Avoid the GAC
Thursday, March 11th, 2004
The .NET Global Assembly Cache (GAC) is a misunderstood and misused beast. For all intents and purposes, it provides what COM and windows\system32 do, i.e. a machine-wide place to drop shared DLLs. Of course, the problems with sharing DLLs in a machine-wide spot is that it leads to a set of well-known problems collectively called “DLL Hell.” There are many problems, but the biggest is that when a shared DLL is updated, you’re really updating an unknown set of applications. If the set of applications is unknown, how can you possible test them before making this change? And if you can’t test them, you’re likely to break them. What this boils down to is that any of the shared spots for updates, whether it’s a COM CLSID, windows\system32 or the GAC, are dangerous and should be avoided. And this is why the preferred .NET deployment scenario is “xcopy deployment,” i.e. having your own private copy of each DLL that you test and deploy with the rest of your application.
“Aha!” you say. “The GAC supports multiple version of an assembly! When a foo.dll is updated to v1.1, v1.0 sits right along side of it so that your app *doesn’t* break!” Of course, that’s absolutely true. But if that’s the case, why do you care? I mean, if there’s a new assembly available but your app isn’t picking it up, what difference does it make?
“Aha again!, you say. “I can put a publisher policy into the GAC along with my assembly so that apps *are* updated automatically!” That’s true, too, but now, like any of the machine-wide code replacement strategies of old, you’re on the hook for an awesome responsibility: making sure that as close to 0% of apps, known to you or not, don’t break. This is an awesome responsibility and one that takes MS hundreds of man-years at each new release of the .NET Framework. And even with those hundreds of man-years of testing, we still don’t always get it right. If this is a testing responsibility that you’re willing to live with, I admire you. Personally, I don’t have the moral fortitude to shoulder this burden. For example, we do sign genghis.dll when we ship it so that folks can put it into the GAC if they want, but we make no promise of backwards compatibility between versions and therefore we do not ship publisher policy DLLs. Instead, we expect folks to use xcopy deployment and catch the problems at compile-time and test-time.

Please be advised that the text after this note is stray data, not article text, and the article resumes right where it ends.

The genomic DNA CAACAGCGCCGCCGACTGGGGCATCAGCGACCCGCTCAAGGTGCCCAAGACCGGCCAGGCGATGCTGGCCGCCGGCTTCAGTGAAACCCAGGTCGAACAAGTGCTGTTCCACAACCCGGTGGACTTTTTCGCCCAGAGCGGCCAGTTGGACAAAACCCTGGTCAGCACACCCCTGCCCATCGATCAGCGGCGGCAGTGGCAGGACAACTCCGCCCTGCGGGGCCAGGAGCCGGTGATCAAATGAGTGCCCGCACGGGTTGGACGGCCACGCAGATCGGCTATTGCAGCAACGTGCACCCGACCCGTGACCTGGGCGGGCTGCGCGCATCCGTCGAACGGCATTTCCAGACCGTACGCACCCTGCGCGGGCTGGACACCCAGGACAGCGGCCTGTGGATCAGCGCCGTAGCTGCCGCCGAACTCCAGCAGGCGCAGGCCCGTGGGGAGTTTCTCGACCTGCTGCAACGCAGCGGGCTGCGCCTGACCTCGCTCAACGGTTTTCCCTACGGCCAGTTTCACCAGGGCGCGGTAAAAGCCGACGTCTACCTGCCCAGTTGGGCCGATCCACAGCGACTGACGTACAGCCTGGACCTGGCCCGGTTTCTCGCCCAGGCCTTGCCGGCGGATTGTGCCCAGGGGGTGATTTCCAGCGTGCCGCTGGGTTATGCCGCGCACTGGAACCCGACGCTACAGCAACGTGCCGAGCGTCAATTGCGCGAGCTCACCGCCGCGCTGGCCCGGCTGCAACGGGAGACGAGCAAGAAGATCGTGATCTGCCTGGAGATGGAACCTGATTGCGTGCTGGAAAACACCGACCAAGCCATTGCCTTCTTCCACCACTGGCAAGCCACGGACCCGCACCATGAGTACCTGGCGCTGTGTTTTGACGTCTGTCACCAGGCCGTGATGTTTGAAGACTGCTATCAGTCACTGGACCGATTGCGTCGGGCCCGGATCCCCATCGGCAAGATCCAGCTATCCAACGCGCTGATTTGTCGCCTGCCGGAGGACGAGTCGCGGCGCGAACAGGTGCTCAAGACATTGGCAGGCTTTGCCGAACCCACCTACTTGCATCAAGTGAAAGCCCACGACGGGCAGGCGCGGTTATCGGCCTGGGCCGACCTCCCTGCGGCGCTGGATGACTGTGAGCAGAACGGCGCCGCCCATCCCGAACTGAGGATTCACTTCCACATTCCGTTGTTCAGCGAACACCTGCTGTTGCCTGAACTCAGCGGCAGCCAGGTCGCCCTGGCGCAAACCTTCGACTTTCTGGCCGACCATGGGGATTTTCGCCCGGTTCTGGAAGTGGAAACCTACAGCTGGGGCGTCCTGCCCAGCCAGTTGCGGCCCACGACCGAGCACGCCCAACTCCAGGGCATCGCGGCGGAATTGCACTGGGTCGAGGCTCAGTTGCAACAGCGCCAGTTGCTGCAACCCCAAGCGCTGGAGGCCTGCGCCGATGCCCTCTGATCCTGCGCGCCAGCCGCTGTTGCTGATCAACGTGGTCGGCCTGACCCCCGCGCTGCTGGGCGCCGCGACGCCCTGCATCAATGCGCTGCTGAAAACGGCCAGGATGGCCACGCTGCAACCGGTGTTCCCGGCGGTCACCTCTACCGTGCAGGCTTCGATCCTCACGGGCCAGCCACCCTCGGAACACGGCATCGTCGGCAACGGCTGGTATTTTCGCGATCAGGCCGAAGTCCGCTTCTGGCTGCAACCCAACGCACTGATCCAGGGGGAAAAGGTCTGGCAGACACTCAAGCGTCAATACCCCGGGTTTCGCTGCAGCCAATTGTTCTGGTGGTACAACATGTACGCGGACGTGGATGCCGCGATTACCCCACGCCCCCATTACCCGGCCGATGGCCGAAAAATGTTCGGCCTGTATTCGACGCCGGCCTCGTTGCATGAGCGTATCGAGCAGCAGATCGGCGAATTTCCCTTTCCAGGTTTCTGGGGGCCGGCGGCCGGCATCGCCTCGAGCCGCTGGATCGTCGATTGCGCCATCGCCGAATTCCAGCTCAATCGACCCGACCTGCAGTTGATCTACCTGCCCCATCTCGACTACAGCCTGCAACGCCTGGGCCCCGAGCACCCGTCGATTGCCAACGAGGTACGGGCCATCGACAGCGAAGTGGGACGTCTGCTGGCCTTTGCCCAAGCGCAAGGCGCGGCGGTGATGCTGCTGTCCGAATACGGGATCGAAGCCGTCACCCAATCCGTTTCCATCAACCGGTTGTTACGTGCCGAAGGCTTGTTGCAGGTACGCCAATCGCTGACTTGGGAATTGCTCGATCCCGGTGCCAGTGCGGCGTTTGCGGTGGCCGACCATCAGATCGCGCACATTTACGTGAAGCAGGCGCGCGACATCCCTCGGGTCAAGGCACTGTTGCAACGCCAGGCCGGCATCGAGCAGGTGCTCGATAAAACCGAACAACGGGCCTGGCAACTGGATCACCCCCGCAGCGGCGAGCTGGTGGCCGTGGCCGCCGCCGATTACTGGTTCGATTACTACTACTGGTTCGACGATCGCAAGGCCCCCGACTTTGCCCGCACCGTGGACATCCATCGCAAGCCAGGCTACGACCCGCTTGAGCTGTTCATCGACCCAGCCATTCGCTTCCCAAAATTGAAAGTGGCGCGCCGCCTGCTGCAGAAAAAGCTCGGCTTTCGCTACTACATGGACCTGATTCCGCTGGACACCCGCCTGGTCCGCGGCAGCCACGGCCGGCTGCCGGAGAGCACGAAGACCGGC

So, if the GAC represents such a massive burden, why do we even have it? It’s for two things that I’ve been able to identify:
Fixing critical bugs without touching the affected apps (and without breaking anything!)
Sharing types at run-time between assemblies deployed separately
#1 is what you get when you install Windows hot fixes and service packs via Windows Update. A ton of design, implementation and testing time is spent to make sure that existing code won’t break before shipping these fixes.
#2 is needed if you’re going to be sharing types between assemblies that you can’t deploy as a group but absolutely must keep to the same version of things. .NET Remoting peers are in this category, but only if they’re deployed in separate directories so that they won’t share the same set of types available via xcopy deployment. However, if .NET Remoting peers are deployed on difference machines, the GAC won’t help you anyway as you’ll be manually insuring the types are the same across machines. BTW, the responsibility of keeping multiple machines to the same set of types (and the same framework for hosting those types) spawned an entirely new way to talk between machines, i.e. web services, so .NET Remoting itself is something to avoid unless you can administer both ends of the pipe for simultaneous updates.
Another scenario that fits into #2 is the Primary Interop Assembly (PIA). A PIA is a COM interop assembly that’s been pre-generated and dropped into the GAC so that everyone that adds a reference in VS.NET to mso.dll (the COM library for Office) gets office.dll instead (the .NET Office PIA). That way, everyone can talk to the same set of types instead of everyone getting their own incompatible interop types generated on the fly. However, PIAs are primarily a way to make sure that VS.NET has a central place to pick up the shared types without regenerating new incompatible types.
Notice that “Saving hard drive space” wasn’t on my list of reasons to use the GAC. I just purchased a 60GB, 7200RPM hard drive for my laptop for a measly coupla hundred bucks. I don’t want to hear about you jeopardizing the reliability of the applications on my machine to save a tiny percentage of that space. Hell, when I buy a HD, I give 50% of it over to apps anyway, so help yourself and keep my apps running by avoiding any machine-wide space for updating shared DLLs, including the GAC! Thanks.
Discuss (did I miss any reasons to use the GAC?)